Luisa Jojic and Jeffrey Renn in What You're Missing. Photo by Tim Matheson.
Luisa Jojic and Jeffrey Renn in What You're Missing. Photo by Tim Matheson.

Tamara Micner’s What You’re Missing is a story about empathy. It invites you to empathize with children who want to be treated as adults, and parents who can’t let go. But despite stunning performances by Natascha Girgis and Luisa Jojic, and firecracker dialogue by Micner, the play lacks a tangible sense of resolution resulting in a night out that, while highly entertaining, remains somewhat unsatisfying.

[pullquote]What You’re Missing is a beautifully acted character play with hilarious dialogue that is sadly let down by an unsatisfying conclusion. Oddly enough though, this doesn’t really seem to matter as it is a laugh-out-loud snapshot of local family dynamics that, while not offering any answers, offers an entertaining night out.[/pullquote]Its 1974 and Isabel and Ed are in love. They want to travel to Europe together but it looks like their parents may make that impossible. Ed’s parents are war survivors and protective of what little they have. Isabel’s parents are Chilean and at a loss for what to do with what they hear happening back home. The families squawk and shout and show their love for one another in their own expressive or repressive ways while the youngsters plot their escape beneath it all.

Amidst this tumble of topics, the actors turn in stunning performances. Natascha Girgis as Frida Fisher and Luisa Jojic as Eva Schumann knock it out of the park from the moment they take the stage. Girgis’ Frida is like a tightly wound Russian hen whose barbed tongue and deadpan humour had the audience in stitches. Jojic’s Eva is a force of unrepressed honesty and Latin heat as she sashays across the stage providing a perfect comedic counterweight to Gigis’ Frida. From Girgis’ pointed shrieks to the throaty giggles of Jojic, these mothers are fully realized human beings and stalk the stage like the tiger-mom of the 1970s. Stephen Aberle and Jeffrey Renn turn in nuanced performances as the bemused husbands who are just happy to be there while Caitlin McCarthy and Amitai Marmorstein do a solid job of portraying the angst of teenagers chafing at the restrictions of their families’ expectations.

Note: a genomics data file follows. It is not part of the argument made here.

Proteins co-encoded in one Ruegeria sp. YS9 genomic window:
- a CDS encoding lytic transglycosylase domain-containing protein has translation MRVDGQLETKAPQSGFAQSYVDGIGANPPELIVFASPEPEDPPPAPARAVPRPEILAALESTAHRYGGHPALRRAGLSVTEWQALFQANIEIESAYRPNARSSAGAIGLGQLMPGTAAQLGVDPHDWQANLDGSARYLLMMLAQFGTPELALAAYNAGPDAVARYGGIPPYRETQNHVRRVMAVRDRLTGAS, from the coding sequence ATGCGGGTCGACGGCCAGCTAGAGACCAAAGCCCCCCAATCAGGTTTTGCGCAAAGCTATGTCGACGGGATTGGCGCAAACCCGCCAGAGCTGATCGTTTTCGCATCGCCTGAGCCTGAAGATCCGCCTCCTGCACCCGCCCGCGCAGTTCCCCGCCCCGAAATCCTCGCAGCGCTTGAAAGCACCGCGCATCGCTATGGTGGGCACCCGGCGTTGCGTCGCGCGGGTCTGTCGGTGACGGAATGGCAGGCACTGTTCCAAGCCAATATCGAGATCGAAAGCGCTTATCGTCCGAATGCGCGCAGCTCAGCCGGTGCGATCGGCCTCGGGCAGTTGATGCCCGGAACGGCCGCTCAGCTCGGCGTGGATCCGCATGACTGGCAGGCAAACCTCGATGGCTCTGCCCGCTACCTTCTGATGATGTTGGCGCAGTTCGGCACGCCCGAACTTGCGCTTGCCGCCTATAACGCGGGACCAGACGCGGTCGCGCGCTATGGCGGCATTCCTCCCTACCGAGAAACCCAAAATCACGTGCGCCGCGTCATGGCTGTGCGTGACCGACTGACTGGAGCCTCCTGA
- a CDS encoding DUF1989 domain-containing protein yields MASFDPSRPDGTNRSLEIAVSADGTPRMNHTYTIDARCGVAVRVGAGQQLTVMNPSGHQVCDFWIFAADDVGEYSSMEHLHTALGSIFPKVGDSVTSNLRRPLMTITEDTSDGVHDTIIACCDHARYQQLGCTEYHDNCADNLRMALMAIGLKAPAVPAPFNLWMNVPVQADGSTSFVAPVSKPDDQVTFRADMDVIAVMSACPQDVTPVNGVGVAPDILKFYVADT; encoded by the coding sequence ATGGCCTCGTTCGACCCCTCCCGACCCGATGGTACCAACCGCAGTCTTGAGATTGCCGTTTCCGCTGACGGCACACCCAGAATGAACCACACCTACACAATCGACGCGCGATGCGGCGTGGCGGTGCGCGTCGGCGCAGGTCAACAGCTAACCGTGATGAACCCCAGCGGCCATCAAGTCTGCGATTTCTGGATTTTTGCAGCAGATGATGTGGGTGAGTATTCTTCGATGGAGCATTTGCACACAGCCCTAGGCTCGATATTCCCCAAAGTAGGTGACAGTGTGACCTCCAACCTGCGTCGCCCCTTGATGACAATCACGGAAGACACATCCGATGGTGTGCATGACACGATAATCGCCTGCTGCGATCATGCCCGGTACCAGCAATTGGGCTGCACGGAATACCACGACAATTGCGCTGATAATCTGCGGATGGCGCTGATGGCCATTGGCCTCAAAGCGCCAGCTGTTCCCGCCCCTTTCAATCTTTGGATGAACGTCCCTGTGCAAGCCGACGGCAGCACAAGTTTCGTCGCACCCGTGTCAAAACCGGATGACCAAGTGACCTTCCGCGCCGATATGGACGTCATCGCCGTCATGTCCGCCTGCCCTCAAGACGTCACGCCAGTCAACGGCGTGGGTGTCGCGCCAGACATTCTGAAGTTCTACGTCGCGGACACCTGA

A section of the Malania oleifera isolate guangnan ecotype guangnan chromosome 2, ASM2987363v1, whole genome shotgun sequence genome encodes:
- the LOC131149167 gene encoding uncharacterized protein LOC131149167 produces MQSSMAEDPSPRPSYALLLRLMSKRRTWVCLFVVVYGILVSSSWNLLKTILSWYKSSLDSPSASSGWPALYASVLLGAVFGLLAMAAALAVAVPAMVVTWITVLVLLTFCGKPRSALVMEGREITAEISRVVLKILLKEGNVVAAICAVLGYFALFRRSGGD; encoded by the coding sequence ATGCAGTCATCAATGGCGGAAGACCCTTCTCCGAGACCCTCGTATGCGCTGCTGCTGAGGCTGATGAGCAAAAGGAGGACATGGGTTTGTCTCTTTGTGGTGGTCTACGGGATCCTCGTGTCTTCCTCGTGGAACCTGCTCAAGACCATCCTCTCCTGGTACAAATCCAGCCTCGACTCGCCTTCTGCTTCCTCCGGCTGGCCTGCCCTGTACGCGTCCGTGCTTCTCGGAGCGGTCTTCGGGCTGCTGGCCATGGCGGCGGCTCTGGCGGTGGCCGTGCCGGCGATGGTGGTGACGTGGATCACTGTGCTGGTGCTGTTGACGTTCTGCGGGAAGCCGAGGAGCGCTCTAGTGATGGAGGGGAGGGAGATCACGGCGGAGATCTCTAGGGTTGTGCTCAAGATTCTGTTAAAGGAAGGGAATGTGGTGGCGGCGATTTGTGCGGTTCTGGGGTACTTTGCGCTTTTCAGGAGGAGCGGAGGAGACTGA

David Roberts’s set design cleverly mixes the homes of the two families on one stage with little more than floral wallpaper and a series of movable panels. However, the slightest movement caused the panels to ripple with a sound like fake thunder – a minor distraction in an otherwise engrossing production.

What You’re Missing covers a lot of territory, from the Holocaust to Pinochet, the sexual revolution to feminism, religion, parenting, and more. With so many ideas there is little time for them to actually be explored, let alone resolved. The result is an ending that feels forced and ultimately unsatisfying.

What You’re Missing is a beautifully acted character play with hilarious dialogue that is sadly let down by an unsatisfying conclusion. Oddly enough though, this doesn’t really seem to matter as it is a laugh-out-loud snapshot of local family dynamics that, while not offering any answers, offers an entertaining night out. Well worth the price of the ticket.

What You’re Missing written by Tamara Micner. Directed by John Cooper. Presented as part of the 2015 Chutzpah Festival. On stage at the Norman & Annette Rothstein Theatre (950 W 41st Ave, Vancouver, Vancouver) until March 15. Visit http://chutzpahfestival.com/ for tickets and information.

Vancouver Presents!

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